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Damned to Fame

Samuel Beckett's long-standing friend, James Knowlson, recreates Beckett's youth in Ireland, his studies at Trinity College, Dublin in the early 1920s and from there to the Continent, where he plunged into the multicultural literary society of late-1920s Paris. The biography throws new light on Beckett's stormy relationship with his mother, the psychotherapy he received after the death of his father and his crucial relationship with James Joyce. There is also material on Beckett's six-month visit to Germany as the Nazi's tightened their grip. The book includes unpublished material on Beckett's personal life after he chose to live in France, including his own account of his work for a Resistance cell during the war, his escape from the Gestapo and his retreat into hiding. Obsessively private, Beckett was wholly committed to the work which eventually brought his public fame, beginning with the controversial success of "Waiting for Godot" in 1953, and culminating in the award of the Nobel Prize for Literature in 1969. James Knowlson is the general editor of "The Theatrical Notebooks of Samuel Beckett".
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Shortlisted for the Whitbread Prize First published in 1996, this definitive biography received extensive rave reviews

About the Author

James Knowlson is Emeritus Professor of French at the University of Reading where he founded the Beckett Archive (now the Beckett International Foundation). He was a friend of Samuel Beckett for twenty years and is his authorised biographer, publishing Damned to Fame: The Life of Samuel Beckett with Bloomsbury in 1996. He has written or edited many other books and essays on Beckett and modern drama, including most recently Images of Beckett with theatre photographer John Haynes.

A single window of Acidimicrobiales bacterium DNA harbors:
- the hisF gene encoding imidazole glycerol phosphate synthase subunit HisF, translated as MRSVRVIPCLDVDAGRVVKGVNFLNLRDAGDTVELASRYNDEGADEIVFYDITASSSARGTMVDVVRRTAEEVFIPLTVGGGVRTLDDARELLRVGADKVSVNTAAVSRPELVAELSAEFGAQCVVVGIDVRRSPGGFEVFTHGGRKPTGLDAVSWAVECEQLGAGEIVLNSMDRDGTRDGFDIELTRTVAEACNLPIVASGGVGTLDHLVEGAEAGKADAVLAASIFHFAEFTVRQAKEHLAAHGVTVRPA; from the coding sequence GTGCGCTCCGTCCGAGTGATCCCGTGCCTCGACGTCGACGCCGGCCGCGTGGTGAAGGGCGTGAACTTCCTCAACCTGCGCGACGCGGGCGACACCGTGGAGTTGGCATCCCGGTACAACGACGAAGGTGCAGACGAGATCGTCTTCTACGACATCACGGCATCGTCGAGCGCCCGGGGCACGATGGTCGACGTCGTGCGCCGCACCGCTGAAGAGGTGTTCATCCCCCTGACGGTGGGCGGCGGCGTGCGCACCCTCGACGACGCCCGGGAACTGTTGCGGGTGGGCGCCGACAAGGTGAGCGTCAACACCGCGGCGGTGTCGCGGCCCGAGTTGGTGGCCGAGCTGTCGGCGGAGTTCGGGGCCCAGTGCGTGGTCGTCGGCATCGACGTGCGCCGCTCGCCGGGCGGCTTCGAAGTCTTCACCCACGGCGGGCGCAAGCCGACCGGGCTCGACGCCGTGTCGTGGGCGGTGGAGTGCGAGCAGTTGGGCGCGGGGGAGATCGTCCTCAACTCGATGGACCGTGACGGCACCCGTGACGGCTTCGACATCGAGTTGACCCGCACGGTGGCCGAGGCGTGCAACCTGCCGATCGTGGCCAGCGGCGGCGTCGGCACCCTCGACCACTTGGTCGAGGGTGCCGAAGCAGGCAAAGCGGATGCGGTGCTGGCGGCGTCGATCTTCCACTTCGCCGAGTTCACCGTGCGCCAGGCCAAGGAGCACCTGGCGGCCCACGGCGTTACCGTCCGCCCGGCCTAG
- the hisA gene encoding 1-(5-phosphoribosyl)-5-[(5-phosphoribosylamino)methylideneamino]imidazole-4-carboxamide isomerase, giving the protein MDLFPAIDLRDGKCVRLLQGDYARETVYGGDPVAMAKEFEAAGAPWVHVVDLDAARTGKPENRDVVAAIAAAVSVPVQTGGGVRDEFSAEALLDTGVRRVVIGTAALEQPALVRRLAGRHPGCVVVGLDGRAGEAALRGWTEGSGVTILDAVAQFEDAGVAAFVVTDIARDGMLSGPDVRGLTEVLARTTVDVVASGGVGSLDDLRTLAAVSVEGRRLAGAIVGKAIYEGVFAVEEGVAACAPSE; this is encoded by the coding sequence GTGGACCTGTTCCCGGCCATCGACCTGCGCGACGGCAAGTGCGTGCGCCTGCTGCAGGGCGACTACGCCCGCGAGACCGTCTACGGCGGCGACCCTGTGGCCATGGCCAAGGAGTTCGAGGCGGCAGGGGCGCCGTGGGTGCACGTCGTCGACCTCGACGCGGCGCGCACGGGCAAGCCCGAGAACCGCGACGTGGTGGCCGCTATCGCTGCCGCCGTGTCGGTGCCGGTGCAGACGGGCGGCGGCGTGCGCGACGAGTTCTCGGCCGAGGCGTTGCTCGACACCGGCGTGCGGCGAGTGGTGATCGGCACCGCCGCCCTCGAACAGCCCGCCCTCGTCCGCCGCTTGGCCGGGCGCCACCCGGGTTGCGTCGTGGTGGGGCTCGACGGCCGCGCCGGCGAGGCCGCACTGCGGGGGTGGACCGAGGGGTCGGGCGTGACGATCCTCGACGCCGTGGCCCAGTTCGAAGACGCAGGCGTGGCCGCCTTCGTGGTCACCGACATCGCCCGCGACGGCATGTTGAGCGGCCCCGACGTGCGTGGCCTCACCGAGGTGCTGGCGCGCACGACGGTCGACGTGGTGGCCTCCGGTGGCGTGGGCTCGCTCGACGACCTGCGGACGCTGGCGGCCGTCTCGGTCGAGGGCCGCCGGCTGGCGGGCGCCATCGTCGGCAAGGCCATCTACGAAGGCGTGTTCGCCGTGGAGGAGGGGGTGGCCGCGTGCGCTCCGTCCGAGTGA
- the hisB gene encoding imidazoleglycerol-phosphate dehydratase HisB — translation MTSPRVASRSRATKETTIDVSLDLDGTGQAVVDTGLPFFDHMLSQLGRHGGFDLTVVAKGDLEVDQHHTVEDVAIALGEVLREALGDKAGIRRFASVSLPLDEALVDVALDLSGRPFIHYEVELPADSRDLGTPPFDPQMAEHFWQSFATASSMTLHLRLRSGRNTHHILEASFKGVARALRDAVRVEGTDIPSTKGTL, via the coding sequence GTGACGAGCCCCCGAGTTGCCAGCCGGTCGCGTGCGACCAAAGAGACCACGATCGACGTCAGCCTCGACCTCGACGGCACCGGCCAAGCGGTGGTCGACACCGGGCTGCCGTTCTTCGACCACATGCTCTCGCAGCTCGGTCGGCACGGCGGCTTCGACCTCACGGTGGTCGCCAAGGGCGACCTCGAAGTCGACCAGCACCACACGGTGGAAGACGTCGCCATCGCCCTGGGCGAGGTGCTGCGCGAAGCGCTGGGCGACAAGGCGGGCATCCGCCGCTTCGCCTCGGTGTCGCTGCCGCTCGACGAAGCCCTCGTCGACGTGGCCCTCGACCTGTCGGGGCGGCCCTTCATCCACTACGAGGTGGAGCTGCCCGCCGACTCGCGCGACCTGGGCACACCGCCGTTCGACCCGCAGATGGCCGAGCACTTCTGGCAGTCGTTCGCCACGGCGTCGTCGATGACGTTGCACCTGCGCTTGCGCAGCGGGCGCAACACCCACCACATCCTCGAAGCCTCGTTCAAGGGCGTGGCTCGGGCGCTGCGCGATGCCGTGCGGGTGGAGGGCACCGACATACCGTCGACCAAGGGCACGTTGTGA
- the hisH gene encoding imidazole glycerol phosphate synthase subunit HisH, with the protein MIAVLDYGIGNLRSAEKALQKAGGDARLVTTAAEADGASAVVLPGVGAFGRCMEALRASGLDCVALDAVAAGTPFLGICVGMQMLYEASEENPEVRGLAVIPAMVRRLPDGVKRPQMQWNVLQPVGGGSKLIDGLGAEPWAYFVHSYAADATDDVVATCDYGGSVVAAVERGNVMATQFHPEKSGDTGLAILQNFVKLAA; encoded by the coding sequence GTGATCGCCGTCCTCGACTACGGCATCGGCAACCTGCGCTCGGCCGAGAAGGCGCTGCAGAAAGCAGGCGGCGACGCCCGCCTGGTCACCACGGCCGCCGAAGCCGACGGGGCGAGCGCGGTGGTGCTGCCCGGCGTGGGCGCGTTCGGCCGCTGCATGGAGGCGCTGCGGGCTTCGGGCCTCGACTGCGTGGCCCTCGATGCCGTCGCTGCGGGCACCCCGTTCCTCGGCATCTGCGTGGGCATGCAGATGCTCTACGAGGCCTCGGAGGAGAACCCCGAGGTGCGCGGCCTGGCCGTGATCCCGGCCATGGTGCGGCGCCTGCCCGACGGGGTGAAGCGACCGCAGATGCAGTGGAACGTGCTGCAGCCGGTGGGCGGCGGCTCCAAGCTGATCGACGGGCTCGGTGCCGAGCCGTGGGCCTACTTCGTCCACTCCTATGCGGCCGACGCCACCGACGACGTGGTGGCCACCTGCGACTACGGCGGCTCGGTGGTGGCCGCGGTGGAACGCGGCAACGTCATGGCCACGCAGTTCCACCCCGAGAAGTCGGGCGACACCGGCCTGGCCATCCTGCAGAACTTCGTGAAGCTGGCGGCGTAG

Dissatisfied with previous portrayals of Beckett (for example, Deirdre Bair's controversial first biography, Samuel Beckett, LJ 6/15/78), scholars of the Irish novelist, playwright, and winner of the Nobel Prize for Literature in 1969 will be champing at the bit for this fondly painstaking sift through Beckett's life and work. Chosen by Beckett as his biographer because of a critical grounding in his writing, Knowlson, the founder of the Beckett Archive in Reading, England, was able to meet with the writer over several months before he died, at age 83, in 1989. Knowlson also recouped a windfall of material from Beckett's family and friends, such as the "unknown diaries 1937-38," in which Beckett recorded his art tour of Germany. Knowlson concentrates on three somewhat unscrutinized facets of the playwright's life: his studied passion for art and music; his later support of those oppressed or imprisoned, such as Václav Havel; and his iron loyalty to friends and respected colleagues. If Knowlson errs, it's on the side of understatement. An immensely sympathetic portrait emerges of a deeply erudite, fiercely dedicated artist bewildered by all the fuss over him. An essential work for all libraries.‘Amy Boaz, "Library Journal"